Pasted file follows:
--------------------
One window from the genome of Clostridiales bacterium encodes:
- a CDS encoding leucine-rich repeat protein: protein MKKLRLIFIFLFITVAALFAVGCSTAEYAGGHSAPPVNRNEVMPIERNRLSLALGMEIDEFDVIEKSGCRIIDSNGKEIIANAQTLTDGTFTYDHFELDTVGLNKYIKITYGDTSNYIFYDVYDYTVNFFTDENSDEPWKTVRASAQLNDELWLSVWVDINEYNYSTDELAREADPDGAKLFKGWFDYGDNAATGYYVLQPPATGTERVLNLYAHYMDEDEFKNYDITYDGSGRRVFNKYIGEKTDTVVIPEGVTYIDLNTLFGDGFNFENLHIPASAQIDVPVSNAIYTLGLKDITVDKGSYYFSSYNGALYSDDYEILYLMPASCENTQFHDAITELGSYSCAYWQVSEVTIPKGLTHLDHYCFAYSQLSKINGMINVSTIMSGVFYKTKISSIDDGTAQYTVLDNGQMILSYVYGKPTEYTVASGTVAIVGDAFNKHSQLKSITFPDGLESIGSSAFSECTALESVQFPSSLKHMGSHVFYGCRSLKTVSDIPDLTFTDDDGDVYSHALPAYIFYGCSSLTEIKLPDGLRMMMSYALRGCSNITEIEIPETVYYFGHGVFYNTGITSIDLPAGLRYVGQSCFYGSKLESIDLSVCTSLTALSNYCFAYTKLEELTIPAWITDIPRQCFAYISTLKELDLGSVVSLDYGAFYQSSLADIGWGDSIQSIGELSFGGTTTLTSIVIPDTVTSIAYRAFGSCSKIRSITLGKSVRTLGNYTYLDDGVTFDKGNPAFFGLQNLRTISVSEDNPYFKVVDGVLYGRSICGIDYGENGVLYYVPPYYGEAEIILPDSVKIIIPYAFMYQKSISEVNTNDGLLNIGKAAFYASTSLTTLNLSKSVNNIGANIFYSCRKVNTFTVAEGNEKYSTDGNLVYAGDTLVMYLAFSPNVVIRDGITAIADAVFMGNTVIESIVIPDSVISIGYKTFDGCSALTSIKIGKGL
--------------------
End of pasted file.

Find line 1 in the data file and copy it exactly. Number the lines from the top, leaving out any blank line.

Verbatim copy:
One window from the genome of Clostridiales bacterium encodes: